We test the equivalence of tax-inclusive, tax-exclusive and tax-rebate prices through a series of experiments differing only in their handling of the tax. Subjects receive a cash budget and decide how much to keep and how much to spend on various attractively priced goods. Subjects spend significantly more under tax-exclusive prices whereas total purchases under tax-inclusive and tax-rebate prices are similar. These results persist throughout most of the ten rounds despite feedback and the ability to revise purchases. The asymmetric response to tax liabilities and rebates highlights consumers' ability both to internalize and to willfully ignore hidden price components. (JEL D12, H25, H31)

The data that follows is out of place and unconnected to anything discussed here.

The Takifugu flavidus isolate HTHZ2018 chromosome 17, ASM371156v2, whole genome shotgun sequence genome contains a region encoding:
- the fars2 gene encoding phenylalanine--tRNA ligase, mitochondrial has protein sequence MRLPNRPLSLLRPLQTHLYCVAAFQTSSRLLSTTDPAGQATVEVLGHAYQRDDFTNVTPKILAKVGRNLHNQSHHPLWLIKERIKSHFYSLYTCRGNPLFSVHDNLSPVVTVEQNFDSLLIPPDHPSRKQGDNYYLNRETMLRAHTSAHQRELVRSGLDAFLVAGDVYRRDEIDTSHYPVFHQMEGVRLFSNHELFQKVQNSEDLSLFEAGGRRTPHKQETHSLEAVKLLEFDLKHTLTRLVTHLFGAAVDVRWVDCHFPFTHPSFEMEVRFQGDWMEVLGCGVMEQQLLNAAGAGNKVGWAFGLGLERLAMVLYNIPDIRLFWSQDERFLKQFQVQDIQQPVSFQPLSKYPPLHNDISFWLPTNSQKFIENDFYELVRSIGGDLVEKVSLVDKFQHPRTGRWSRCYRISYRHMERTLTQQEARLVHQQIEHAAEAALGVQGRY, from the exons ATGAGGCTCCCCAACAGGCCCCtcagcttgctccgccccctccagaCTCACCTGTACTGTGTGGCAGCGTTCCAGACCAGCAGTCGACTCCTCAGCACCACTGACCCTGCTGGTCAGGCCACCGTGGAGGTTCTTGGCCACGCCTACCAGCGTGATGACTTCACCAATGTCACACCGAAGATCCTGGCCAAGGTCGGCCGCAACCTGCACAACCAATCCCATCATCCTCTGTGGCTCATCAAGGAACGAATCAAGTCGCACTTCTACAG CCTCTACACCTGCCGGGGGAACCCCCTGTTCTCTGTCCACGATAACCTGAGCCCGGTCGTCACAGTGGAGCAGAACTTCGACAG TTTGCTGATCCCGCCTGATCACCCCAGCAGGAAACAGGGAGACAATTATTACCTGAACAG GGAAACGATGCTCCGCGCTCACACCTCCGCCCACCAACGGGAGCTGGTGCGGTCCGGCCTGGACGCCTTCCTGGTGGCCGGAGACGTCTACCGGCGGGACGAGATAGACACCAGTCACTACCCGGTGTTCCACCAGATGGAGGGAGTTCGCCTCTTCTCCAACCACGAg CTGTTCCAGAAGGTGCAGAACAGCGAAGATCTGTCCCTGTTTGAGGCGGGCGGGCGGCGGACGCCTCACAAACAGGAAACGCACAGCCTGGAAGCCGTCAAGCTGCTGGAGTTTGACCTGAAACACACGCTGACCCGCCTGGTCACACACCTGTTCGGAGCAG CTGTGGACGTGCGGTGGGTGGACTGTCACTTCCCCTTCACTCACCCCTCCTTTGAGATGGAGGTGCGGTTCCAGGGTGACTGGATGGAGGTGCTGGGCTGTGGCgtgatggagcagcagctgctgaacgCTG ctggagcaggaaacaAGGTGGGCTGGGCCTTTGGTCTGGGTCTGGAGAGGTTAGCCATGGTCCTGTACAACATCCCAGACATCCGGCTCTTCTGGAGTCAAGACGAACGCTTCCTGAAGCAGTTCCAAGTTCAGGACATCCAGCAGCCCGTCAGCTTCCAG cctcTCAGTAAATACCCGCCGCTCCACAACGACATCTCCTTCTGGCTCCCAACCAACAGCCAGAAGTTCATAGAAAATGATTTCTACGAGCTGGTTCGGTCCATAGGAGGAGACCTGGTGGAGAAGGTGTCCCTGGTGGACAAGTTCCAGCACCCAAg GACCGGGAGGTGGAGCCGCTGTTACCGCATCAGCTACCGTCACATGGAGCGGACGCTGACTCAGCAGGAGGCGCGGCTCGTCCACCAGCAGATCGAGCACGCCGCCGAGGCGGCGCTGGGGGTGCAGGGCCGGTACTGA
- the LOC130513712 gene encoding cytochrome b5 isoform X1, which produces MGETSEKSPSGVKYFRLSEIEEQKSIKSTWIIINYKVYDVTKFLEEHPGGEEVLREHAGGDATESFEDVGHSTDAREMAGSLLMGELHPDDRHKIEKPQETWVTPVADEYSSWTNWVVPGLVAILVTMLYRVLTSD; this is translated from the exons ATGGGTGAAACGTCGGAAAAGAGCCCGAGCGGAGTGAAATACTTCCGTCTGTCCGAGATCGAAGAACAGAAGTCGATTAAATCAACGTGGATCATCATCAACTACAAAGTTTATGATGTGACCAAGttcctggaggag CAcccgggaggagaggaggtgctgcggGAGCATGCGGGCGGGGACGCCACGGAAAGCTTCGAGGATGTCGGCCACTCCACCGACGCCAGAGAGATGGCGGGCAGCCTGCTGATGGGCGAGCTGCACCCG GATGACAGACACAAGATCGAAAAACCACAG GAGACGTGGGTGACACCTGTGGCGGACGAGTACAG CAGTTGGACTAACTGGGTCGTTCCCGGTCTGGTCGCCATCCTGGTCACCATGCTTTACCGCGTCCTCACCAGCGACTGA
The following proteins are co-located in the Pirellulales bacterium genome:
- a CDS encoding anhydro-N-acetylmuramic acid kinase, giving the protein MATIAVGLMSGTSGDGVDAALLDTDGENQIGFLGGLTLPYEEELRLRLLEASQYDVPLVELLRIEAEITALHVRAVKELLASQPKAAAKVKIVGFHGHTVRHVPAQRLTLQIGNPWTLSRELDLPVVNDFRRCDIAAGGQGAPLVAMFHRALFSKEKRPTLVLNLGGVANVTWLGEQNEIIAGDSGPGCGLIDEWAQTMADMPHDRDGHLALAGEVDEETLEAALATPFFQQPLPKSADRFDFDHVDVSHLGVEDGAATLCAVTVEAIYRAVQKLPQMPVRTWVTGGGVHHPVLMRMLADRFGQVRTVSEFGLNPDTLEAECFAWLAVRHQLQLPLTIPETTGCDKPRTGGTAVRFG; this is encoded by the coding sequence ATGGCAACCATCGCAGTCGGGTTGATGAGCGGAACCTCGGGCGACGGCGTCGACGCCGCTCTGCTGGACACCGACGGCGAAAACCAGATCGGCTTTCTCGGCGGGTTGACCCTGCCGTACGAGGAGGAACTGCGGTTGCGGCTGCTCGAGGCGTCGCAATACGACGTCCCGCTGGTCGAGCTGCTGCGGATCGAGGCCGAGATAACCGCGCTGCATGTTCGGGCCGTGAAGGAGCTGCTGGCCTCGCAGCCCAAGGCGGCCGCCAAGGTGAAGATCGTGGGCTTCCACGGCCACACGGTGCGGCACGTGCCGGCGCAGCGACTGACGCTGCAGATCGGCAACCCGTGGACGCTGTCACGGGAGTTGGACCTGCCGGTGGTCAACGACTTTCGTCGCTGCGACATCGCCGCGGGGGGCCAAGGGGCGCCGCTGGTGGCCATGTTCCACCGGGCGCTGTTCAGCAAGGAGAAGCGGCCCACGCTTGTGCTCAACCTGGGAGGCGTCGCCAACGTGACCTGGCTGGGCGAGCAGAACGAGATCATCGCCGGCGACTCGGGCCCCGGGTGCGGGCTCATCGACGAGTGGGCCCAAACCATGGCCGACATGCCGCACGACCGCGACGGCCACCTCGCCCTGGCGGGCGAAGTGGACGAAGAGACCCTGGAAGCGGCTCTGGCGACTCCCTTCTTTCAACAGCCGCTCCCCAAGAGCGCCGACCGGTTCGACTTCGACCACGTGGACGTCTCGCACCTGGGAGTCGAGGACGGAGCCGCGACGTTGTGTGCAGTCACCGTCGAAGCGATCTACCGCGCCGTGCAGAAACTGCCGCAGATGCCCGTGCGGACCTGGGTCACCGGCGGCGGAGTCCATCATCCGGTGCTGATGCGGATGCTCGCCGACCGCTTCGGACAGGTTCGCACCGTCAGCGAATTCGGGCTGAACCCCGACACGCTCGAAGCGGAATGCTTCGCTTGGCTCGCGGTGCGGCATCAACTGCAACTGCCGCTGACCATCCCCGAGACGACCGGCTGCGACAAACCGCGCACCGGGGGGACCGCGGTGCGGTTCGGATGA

"The Impact of Including, Adding, and Subtracting a Tax on Demand."
American Economic Journal: Economic Policy,
Consumer Economics: Empirical Analysis
Business Taxes and Subsidies including sales and value-added (VAT)
Fiscal Policies and Behavior of Economic Agents: Household